The court need not decide whether to follow the majority or minority rule. Upon careful consideration, the court agrees with the comprehensive analysis by U.S. District Judge Leslie E. Kobayashi in Takushi, 2011 WL 3861439, at *7-8, that TILA rescission is not possible once the subject property is sold. Takushi reviewed the many decisions finding that rescission is no longer possible after a sale of the subject property. Id. at *8 (citing cases). It also relied on Meyer v. Ameriquest Mortgage Co., 342 F.3d 899, 903 (9th Cir. 2003), in which the Ninth Circuit examined TILA's regulations and held:
The regulation is clear: the right to rescind ends with the sale. "If the required notice or material disclosures are not delivered, the right to rescind shall expire 3 years after consummation, upon transfer of all of the consumer's interest in the property, or upon sale of the property, whichever occurs first."
Id. (quoting 12 CFR § 226.23(a)(3)). Takushi also reasoned that "[d]istrict courts interpreting Meyer have treated the Ninth Circuit's interpretation of § 226.23(a)(3) as completely terminating a borrower's right of rescission, even where the lender -- rather than the borrower -- sold the property." Takushi, 2011 WL 3861439, at *8 (citations omitted).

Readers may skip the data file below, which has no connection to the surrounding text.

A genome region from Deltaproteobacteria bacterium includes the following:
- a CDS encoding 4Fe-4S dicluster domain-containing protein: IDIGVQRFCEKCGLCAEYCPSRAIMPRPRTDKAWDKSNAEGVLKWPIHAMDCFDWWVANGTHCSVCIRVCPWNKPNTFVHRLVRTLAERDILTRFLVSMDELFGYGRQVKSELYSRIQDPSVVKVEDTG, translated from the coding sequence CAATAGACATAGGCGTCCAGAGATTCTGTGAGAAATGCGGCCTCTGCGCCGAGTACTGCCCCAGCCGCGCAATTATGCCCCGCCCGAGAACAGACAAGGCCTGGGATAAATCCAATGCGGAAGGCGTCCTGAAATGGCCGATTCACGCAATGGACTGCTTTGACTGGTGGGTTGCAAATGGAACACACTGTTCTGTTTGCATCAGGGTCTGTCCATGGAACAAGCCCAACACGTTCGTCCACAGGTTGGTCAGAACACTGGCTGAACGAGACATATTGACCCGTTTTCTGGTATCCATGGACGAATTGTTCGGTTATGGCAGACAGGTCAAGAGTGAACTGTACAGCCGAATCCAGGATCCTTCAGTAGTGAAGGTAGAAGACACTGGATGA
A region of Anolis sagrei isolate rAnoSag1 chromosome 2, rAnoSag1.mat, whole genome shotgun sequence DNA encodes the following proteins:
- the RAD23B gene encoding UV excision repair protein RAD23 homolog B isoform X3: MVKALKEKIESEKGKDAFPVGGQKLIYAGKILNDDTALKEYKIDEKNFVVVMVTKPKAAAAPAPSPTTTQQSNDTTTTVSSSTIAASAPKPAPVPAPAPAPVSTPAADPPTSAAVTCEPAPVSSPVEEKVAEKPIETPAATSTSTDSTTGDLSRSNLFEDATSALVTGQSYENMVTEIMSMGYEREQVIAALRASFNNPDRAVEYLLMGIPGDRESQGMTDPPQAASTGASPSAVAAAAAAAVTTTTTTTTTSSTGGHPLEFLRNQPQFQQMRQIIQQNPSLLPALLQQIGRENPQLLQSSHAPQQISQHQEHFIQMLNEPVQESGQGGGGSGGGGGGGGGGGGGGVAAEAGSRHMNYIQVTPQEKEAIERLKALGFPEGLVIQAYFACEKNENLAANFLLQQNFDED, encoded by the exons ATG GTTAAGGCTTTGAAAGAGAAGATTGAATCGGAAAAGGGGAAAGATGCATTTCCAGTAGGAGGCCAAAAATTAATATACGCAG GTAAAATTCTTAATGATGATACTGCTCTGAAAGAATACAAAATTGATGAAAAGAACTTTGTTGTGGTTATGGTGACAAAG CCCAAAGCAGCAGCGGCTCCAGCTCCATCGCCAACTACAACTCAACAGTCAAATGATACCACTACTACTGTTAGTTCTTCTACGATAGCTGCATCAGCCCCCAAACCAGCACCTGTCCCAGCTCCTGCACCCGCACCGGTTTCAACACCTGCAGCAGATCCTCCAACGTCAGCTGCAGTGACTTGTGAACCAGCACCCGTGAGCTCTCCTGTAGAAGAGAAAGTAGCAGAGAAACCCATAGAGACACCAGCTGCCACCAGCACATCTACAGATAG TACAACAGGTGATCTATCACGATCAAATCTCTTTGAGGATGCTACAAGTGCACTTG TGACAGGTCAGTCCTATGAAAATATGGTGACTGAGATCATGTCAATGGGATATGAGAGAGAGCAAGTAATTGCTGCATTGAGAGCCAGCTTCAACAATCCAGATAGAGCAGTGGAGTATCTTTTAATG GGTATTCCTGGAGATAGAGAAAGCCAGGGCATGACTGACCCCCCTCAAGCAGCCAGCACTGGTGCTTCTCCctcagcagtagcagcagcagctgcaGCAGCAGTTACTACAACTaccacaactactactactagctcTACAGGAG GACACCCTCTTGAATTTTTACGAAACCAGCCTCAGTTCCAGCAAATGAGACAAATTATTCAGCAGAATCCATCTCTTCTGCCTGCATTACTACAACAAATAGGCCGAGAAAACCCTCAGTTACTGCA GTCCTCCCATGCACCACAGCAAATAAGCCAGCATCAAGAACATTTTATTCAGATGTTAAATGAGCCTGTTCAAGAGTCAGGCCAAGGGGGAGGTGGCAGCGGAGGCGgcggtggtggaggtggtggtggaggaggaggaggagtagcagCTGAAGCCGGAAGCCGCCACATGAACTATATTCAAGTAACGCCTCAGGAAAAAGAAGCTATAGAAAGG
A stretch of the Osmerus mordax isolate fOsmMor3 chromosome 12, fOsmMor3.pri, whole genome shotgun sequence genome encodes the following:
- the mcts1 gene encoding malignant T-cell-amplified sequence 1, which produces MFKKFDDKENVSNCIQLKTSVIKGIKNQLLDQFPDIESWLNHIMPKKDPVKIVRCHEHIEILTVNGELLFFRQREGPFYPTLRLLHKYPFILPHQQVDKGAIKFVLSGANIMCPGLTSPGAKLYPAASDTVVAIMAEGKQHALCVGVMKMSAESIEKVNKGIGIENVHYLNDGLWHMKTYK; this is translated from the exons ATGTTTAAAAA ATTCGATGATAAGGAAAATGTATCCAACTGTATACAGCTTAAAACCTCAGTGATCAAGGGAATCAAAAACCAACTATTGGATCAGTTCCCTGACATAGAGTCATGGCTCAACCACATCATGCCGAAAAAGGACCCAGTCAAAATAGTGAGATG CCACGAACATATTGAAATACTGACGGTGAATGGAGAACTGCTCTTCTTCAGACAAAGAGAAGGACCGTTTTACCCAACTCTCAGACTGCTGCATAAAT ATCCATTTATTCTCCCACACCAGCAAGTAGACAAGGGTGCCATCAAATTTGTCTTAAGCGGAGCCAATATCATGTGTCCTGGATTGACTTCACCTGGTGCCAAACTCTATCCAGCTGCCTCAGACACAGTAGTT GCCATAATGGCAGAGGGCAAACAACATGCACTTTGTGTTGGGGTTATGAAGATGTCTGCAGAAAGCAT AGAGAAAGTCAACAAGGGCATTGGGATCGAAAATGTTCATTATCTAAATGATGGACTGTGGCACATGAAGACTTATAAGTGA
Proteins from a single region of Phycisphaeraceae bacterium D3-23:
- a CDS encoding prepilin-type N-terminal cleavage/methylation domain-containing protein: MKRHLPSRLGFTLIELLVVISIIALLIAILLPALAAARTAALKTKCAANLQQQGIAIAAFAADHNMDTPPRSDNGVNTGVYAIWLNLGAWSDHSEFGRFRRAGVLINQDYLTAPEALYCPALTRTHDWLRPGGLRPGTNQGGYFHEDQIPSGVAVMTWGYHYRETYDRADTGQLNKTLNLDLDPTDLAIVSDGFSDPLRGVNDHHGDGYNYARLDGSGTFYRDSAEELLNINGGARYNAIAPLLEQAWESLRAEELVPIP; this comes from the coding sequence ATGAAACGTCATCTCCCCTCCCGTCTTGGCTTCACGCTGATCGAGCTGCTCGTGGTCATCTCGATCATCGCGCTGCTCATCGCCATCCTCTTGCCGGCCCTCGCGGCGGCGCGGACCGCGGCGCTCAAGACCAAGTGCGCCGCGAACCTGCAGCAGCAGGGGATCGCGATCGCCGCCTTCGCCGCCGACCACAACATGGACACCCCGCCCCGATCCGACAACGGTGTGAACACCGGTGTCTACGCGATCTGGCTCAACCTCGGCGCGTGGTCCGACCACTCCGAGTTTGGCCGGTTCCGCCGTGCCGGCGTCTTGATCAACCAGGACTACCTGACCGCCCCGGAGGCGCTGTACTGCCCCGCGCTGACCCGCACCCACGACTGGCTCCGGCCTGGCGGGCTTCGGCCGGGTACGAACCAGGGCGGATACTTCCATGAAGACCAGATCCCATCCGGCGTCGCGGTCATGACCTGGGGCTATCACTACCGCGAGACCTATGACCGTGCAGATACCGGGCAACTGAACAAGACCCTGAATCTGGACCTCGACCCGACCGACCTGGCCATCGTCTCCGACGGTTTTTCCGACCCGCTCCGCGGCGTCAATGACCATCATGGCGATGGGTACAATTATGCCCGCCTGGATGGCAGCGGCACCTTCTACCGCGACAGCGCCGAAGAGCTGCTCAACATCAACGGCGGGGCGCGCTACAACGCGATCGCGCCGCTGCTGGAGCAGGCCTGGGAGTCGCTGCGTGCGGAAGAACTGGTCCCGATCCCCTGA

Takushi is indistinguishable from this case. As in Takushi, the holder of the mortgage (BONYM) foreclosed on the property, and then purchased it at auction. See id. at *1 (stating that BAC Home Loans Servicing foreclosed on the property and purchased it at auction). As in Takushi, Plaintiffs sent a notice of rescission to the foreclosing holder of the mortgage within the three-year rescission period in § 1635(f), and before the sale of the property. See id. at *7. And, as in Takushi, the property was sold prior to Plaintiffs' suit, which was filed outside the three-year period. Id. Thus, as in Takushi, this court DISMISSES Count Five seeking rescission under TILA without leave to amend.*fn4
The court, however, GRANTS Plaintiffs leave to amend to file a TILA claim for damages based upon the allegedly wrongful refusal to rescind the transaction after Defendants received the December 17, 2009 notice of cancellation. Plaintiffs may not, however, reassert a claim for rescission under TILA.
G. Leave to Amend